How a community's ideas helped shape a new wastewater treatment plant
Early site preparation work on Metro Vancouver's new North Shore Wastewater Treatment Plant at Pemberton Ave and West 1st Street will soon be underway. When completed, the new plant will replace the existing Lions Gate Wastewater Treatment Plant, which no longer meets federal or provincial requirements.
Built in 1961 on Squamish Nation Land under the Lions Gate Bridge, the existing plant’s capacity has been expanded several times over the years. It now serves about 180,000 residents across the North Shore, processing over 32 billion litres of wastewater every year, from toilets, sinks, bathtubs and showers, businesses, and industry.
However, new waste management regulations in Canada require all primary treatment plants in urban areas — including the Lions Gate plant — upgrade to secondary treatment by 2020 (secondary treatment uses biological processes to remove dissolved and suspended organic compounds, resulting in much cleaner effluent and reduced environmental impact).
Working with the community, for the community
What you may not know is that Metro Vancouver has been working with neighbouring residents and businesses for years on the plant replacement project.
A citizen advisory committee was integral to the decision-making, providing input on odour control, the visual aesthetics of the building, potential truck traffic, noise, the resiliency to sea-level rise, changing regulations, and the costs to taxpayers.
As a result of the hours invested by members of the community, this plant will be designed and operated with the community in mind, and not simply as a large industrial facility being parachuted into the District.
Consultation leading to innovative outcomes
Some of the more innovative outcomes of the community’s involvement include a green roof, the inclusion of community meeting space within the building, and a state of the art odour-control system.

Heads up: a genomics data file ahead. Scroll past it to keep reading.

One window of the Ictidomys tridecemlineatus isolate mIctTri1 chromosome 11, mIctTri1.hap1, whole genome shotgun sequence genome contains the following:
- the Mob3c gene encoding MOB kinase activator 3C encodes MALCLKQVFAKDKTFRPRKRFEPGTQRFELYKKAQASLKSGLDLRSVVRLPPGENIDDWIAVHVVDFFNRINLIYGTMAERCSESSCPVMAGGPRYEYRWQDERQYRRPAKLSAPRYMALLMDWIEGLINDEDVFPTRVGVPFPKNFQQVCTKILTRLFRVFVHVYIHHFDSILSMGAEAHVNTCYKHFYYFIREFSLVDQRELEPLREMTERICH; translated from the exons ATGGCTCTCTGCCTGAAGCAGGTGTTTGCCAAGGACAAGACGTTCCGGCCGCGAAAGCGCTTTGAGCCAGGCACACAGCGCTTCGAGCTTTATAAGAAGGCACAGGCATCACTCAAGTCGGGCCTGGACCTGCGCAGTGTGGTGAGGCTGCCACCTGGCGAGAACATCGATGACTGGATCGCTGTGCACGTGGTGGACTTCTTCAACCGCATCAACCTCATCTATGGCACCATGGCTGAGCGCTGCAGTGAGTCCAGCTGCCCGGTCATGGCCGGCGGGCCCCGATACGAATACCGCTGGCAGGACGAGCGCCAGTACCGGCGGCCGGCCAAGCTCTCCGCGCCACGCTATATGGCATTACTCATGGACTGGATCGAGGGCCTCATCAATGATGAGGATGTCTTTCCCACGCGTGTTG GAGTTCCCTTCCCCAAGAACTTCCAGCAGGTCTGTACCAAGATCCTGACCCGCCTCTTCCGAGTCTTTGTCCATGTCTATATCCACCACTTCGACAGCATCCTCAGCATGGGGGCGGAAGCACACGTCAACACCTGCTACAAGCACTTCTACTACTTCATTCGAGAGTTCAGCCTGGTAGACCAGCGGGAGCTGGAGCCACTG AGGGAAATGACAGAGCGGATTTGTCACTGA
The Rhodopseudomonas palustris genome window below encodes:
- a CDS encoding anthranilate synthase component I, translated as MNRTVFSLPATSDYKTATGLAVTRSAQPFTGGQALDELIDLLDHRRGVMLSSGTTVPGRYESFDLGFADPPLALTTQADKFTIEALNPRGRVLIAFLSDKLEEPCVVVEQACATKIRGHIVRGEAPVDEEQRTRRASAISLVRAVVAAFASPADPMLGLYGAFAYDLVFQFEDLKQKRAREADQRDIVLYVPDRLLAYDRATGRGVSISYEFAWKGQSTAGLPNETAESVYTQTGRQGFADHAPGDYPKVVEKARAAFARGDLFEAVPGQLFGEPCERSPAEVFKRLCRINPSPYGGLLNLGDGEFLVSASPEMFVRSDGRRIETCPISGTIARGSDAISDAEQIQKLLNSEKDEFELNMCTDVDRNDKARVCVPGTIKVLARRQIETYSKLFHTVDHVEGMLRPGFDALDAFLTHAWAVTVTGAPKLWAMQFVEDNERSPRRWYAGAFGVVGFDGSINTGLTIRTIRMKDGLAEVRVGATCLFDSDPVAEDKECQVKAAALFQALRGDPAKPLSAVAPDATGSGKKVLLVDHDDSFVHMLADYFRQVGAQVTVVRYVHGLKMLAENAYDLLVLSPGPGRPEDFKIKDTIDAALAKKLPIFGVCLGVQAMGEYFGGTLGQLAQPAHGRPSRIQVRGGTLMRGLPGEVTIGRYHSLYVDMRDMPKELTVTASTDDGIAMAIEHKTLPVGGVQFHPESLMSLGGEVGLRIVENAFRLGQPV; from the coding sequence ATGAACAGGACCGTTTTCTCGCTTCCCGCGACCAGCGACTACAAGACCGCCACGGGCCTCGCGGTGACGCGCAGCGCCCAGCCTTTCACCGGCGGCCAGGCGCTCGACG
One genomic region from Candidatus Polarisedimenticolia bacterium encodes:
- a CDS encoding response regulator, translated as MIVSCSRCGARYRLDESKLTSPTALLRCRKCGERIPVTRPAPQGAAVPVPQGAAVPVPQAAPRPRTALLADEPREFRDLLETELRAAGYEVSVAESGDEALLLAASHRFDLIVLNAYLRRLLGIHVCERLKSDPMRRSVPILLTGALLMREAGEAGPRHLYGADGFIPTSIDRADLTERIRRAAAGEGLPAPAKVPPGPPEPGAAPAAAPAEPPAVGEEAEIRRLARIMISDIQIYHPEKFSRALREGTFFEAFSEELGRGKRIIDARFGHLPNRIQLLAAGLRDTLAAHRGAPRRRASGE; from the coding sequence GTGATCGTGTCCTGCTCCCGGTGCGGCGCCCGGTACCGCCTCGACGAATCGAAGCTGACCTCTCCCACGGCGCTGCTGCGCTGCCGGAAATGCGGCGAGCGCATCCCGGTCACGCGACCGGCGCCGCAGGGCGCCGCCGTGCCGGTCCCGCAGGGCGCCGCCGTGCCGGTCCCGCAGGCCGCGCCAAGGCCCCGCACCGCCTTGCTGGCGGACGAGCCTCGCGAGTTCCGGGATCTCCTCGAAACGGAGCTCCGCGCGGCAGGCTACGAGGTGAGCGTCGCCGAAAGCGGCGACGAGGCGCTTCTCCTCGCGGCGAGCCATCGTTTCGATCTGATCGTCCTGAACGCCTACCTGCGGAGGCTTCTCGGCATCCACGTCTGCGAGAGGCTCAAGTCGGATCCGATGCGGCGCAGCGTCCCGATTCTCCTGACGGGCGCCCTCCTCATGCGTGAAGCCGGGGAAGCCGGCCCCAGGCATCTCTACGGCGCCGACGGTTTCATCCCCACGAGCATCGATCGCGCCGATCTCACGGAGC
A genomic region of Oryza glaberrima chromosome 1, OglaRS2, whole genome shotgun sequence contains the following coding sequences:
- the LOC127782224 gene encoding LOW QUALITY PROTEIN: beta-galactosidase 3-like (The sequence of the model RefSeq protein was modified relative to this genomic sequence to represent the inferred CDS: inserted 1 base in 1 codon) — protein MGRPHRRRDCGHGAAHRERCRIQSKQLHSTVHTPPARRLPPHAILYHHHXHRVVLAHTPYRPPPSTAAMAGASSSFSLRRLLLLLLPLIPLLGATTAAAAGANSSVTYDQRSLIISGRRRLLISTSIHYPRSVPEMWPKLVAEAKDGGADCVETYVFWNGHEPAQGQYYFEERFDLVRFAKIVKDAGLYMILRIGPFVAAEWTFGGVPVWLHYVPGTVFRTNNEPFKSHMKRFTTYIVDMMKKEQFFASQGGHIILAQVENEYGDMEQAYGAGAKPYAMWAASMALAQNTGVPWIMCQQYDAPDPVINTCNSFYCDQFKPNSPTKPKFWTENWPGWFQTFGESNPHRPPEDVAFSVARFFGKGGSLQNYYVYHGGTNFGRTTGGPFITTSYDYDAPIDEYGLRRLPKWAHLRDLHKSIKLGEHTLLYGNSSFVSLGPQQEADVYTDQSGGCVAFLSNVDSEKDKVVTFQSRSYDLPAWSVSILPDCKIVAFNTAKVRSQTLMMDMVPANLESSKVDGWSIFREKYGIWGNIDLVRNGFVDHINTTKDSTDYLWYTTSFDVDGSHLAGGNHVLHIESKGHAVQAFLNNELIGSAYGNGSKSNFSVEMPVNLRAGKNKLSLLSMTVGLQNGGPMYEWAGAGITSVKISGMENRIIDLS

There will also be an education program for schools and the general public, to help foster a greater understanding of wastewater treatment and how our individual behaviour in conserving water, and being thoughtful about what we consider waste, impacts our region’s wastewater treatment system.
A good news story for everyone
It's been a proverbial long and winding road since the early planning and design stages of this project, but now that all four levels of government have come together to make the funding of this $700 million plant a reality, we're on the way to a more environmentally sound future, with cleaner waters in English Bay.
By 2021, the new plant will be operational, and the old plant, which discharges effluent into Burrard Inlet, will be decommissioned, and the land returned to the Squamish Nation.
It's a good news story all around, and is also a testament to the power of individual residents and communities to get involved, share their thoughts and ideas, and have a real, lasting impact on the direction of work being done in the District.
Learn more and get involved
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